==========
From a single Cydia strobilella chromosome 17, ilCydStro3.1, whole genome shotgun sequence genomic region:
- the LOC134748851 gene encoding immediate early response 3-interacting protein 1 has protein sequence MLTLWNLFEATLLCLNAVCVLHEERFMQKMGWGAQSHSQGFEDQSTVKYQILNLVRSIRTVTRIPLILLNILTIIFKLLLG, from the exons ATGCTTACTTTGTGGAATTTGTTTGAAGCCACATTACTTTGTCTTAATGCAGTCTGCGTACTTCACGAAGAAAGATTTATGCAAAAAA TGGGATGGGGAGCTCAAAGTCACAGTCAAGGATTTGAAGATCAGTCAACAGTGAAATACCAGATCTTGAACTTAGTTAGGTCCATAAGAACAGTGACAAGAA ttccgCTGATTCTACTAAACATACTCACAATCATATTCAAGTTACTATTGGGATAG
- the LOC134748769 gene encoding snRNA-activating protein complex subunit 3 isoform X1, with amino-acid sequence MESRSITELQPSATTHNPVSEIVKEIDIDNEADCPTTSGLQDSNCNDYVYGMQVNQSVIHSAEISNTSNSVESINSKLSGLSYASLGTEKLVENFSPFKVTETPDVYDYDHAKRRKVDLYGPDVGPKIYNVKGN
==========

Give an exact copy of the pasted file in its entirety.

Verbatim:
From a single Cydia strobilella chromosome 17, ilCydStro3.1, whole genome shotgun sequence genomic region:
- the LOC134748851 gene encoding immediate early response 3-interacting protein 1 has protein sequence MLTLWNLFEATLLCLNAVCVLHEERFMQKMGWGAQSHSQGFEDQSTVKYQILNLVRSIRTVTRIPLILLNILTIIFKLLLG, from the exons ATGCTTACTTTGTGGAATTTGTTTGAAGCCACATTACTTTGTCTTAATGCAGTCTGCGTACTTCACGAAGAAAGATTTATGCAAAAAA TGGGATGGGGAGCTCAAAGTCACAGTCAAGGATTTGAAGATCAGTCAACAGTGAAATACCAGATCTTGAACTTAGTTAGGTCCATAAGAACAGTGACAAGAA ttccgCTGATTCTACTAAACATACTCACAATCATATTCAAGTTACTATTGGGATAG
- the LOC134748769 gene encoding snRNA-activating protein complex subunit 3 isoform X1, with amino-acid sequence MESRSITELQPSATTHNPVSEIVKEIDIDNEADCPTTSGLQDSNCNDYVYGMQVNQSVIHSAEISNTSNSVESINSKLSGLSYASLGTEKLVENFSPFKVTETPDVYDYDHAKRRKVDLYGPDVGPKIYNVKGN